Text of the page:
resolutions in the dozens of companies
in which the University invests.
THE UNIVERSITY presently votes.
solely with management-against
evaluating the individual merits of each
issue. The practice was criticized in a
recent column in the Daily, but yester-
day's meeting was the first public
discussion of the issue.
English Prof. Richard Bailey, a
member of SACUA, suggested that the
group evaluate the policy because of.
dissatisfaction among the faculty with
the present practice. "There are
faculty members who believe that the
University ought to adopt a more ac-
tivist stand," he said after the meeting.
Bailey said that although the issue
had been addressed briefly by Univer-
sity President Harold Shapiro in a
closed meeting with SACUA members,
the issue was not being given a high
priority by the administration.
"AT THE MOMENT, we're just
collecting information, trying to find
out what the University policy is,"
Among the resolutions that the
University voted against this year were
proposals to nuclear weapons
producers to discontinue work on the
MX missile and a proposal to one com-
pany asking it to disclose statistics on
its affirmative action employment
SACUA Chairman Herbert
Hildebrandt said that among the
questions that need to be addressed is
"should there be a committee at the
University to advise the University on
President Shapiro has acknowledged
in the past that the University of
Michigan is the only university or
college in the country with a substantial
investment portfolio that lacks any
mechanism to deal with proxy votes.
The market value of University in-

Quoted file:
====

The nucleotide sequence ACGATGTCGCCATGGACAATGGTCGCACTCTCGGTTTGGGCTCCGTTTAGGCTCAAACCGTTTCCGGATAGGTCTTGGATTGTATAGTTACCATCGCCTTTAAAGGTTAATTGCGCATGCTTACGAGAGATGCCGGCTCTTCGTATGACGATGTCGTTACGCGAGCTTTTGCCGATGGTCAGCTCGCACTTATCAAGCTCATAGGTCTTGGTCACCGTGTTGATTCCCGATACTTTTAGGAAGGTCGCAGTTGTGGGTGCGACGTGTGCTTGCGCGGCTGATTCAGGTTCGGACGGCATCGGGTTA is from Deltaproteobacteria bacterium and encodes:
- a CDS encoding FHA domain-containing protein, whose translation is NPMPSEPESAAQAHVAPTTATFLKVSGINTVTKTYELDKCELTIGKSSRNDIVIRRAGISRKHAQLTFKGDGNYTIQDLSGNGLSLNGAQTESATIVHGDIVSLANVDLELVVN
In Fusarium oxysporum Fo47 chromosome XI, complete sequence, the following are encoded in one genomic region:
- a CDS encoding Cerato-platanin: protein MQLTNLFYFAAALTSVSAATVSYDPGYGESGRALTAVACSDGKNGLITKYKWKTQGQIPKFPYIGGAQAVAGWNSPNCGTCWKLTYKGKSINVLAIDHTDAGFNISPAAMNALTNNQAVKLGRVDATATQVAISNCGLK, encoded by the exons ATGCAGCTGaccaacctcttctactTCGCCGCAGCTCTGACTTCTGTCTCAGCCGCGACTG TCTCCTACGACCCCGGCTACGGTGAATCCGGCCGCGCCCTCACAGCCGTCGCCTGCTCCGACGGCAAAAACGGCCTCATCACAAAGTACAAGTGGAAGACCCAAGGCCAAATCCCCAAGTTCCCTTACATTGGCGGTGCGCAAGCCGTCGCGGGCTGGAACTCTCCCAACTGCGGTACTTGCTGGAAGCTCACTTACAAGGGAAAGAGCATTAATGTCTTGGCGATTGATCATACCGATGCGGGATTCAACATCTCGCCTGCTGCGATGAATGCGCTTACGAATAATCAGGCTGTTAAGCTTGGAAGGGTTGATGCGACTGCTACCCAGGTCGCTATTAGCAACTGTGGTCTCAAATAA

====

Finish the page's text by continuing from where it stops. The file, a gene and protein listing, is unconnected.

vestments is nearing $200 million.
Professor of Internal Medicine
See PROXY, Page 3
Paul VanRaalte gets caught as he churns his way through a 300-foot-long strip of mud during the Mud Run near Allegan
Sunday. More than 100 drivers with various vehicles participated in the contest at the Gilson "Mud Farm."
FORMER U.S. President and University alumnus
Gerald Ford returns to campus on Friday to kick-off
the University's $160 million fundraiser, The Campaign for
Michigan. Ford was named honorary chairman of the five-
year campaign which will raise money for new buildings,
facilities, endowments, and special faculty chairs -and
on roir ~vrihrnno~r +~. im n -n or mit
pened to be in the neighborhood?" Consider a cave. For
$400,000, Wilderville, Ore. real estate agent Edward Johnson
said Wednesday you could live in a seven room cavern in
Marble Mountain, complete with stalacitites and
stalagmites. Ideal Basic Industries of Denver is selling the
cave, which was discovered during excavation at a
limestone quarry that once supplied a concrete firm, John-
son said. One 75-foot tunnel opens into at least six rooms,
some 30 feet high and a snug 20 foot passage gives access
a large chamber. Outside lies a spread of agriculture and
meadowland - "very pretty," he added. Ideal Basic In-
dusteriedecided t oel thenrnenrtv after the markt rr
ficials in Jacksonville, Fla., very little has been coming up
roses lately. "Jacksonville is not alone when it comes to
odors, but it is probably the city in the state with the most
types of smells," said Steve Smallwood, chief of air qualtiy
management for the state Department of Environmental
Regulation. Last year, the city received 622 air-pollution
complaints and 418 were related to odors, said Wayne Tutt,
an engineer with Jacksonville's Bio-Environmental Ser-
vices Division. What's making the stink? The local paper
industry and spinoff firms release a variety of sulfurous
smells, Tutt said. There's also a large organic chemical
plant. And a sewage treatment facility has had its
Organization for binding arbitration to settle their contract
Also on this date:
" 1970 - The engineering college rejected a request to
prohibit Dow Chemical Co. from recruiting on campus.
" 1966 - The University released figures showing that
out-of-state enrollment had risen by 3.3 percent, the first in-
crease in seven years.
" 1947 - A Daily survey showed that students were
outraged over a University ban on drinking at campus